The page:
Updated: 3 days ago
Katie S. owns the dogs in the photo; I have written about her in other blogs, along with Katie W., because they are sharing a somewhat similar training journey with their dogs. They have generously given me their permission to allow others to learn from them, and along with them, through my blogs.
I'd like to share a few short videos with you that demonstrate the lovely language animals have with each other.
The "backstory" for these videos:
The four-month-old pups had been in this field for just a few minutes. They had been in training with us for two months and then were re-homed with Katie to join Aspen. They have been living with sheep, goats, or mini cows, since they were eight weeks old, which is when they came to me.
The flock of sheep are yearlings, almost, and were raised on my ranch among the puppies and other adolescent dogs, so they have been trained to accept the presence of white dogs. Honestly, I just brainwashed them into thinking being surrounded by many moving puppies is normal! So, on this day, introducing just two new pups to them was no big deal.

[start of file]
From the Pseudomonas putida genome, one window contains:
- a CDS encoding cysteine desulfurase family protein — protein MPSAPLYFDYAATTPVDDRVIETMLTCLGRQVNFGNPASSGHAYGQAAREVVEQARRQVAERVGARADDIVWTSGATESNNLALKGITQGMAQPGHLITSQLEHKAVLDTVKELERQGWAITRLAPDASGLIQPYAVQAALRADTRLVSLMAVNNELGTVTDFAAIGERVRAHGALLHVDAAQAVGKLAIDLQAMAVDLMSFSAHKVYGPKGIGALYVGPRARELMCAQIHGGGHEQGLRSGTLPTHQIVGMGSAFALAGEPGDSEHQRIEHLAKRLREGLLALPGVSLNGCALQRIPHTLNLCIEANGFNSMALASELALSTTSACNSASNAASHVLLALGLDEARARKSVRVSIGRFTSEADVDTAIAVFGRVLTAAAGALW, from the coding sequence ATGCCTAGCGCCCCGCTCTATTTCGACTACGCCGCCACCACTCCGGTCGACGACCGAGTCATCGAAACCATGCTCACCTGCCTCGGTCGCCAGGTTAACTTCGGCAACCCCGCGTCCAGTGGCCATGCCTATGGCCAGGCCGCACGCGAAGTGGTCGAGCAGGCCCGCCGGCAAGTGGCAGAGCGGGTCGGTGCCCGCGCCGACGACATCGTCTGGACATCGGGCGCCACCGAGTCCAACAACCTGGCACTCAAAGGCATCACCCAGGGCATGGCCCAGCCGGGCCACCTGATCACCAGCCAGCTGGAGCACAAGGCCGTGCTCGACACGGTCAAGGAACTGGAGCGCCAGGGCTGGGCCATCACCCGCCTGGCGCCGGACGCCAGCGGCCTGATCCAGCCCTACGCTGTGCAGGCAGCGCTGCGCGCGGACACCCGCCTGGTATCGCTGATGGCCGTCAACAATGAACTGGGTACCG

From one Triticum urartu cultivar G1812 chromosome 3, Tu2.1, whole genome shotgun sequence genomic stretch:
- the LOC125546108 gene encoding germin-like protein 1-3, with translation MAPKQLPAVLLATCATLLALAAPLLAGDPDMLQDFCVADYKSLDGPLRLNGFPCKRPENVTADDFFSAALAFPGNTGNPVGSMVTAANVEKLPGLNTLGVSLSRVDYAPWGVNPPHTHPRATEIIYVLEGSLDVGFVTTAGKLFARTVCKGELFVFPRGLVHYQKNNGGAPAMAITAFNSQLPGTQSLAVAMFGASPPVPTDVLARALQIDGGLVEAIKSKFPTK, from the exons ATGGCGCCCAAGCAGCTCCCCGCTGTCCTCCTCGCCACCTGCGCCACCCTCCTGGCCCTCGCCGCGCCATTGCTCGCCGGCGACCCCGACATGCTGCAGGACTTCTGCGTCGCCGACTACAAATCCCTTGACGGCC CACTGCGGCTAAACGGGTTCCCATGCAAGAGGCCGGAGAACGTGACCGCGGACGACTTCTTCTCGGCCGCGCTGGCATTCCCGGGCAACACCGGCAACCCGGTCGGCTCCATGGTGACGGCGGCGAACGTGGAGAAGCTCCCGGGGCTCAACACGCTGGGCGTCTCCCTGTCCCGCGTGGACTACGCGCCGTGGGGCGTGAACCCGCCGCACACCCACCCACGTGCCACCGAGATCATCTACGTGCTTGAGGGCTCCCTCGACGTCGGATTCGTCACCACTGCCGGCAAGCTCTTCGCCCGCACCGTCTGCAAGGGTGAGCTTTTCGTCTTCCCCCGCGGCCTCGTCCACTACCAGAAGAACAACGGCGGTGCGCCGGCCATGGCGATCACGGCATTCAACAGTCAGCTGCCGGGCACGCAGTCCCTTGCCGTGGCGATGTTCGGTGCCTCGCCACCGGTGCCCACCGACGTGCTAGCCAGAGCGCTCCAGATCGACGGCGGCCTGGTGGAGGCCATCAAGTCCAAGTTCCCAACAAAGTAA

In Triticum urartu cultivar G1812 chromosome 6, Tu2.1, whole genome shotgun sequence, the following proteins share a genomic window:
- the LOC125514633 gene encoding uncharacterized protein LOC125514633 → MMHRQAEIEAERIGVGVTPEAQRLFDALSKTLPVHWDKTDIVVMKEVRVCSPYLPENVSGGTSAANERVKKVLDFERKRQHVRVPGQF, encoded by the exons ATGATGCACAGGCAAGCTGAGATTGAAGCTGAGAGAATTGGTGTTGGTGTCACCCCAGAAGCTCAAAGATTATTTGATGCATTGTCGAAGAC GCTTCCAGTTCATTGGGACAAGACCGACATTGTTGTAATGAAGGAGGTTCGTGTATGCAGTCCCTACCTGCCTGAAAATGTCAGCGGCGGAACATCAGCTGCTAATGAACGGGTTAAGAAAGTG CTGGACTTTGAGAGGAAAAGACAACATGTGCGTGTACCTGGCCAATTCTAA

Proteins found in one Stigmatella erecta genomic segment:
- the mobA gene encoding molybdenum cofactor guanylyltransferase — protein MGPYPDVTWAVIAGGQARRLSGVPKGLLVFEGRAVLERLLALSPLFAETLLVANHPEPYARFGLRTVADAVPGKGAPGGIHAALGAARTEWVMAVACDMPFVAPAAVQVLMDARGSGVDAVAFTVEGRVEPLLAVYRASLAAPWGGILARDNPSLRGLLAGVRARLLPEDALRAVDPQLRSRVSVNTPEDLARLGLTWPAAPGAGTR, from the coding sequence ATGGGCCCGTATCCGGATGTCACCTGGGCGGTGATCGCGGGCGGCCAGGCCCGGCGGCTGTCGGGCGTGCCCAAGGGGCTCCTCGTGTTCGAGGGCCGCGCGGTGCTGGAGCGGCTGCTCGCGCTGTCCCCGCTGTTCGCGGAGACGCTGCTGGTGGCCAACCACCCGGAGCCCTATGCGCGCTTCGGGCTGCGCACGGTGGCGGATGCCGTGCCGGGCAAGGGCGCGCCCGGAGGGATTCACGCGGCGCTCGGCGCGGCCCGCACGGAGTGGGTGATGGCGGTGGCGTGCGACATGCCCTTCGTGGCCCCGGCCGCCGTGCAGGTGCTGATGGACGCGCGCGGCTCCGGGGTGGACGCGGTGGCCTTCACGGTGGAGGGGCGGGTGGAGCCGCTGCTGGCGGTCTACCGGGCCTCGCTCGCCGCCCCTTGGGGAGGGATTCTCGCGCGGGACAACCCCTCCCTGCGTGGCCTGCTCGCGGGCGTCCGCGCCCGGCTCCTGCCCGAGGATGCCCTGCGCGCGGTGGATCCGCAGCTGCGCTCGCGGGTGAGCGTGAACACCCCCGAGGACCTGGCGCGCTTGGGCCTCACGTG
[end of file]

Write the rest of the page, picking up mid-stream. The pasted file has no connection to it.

The behavior you will see is inherent to both species; it isn't "taught," but it has been supported through training in that I have made sure the sheep were never hurt by pups, and that the pups developed confidence in themselves over time through my careful management. The result of these efforts is beautiful to see.
Take a look at the posture of the sheep in this thumbnail of the video. They have "circled the wagons" in that they are grouped together and facing different directions. Their heads are way up; they are alert and ready to flee but are also just a bit curious about the new pups.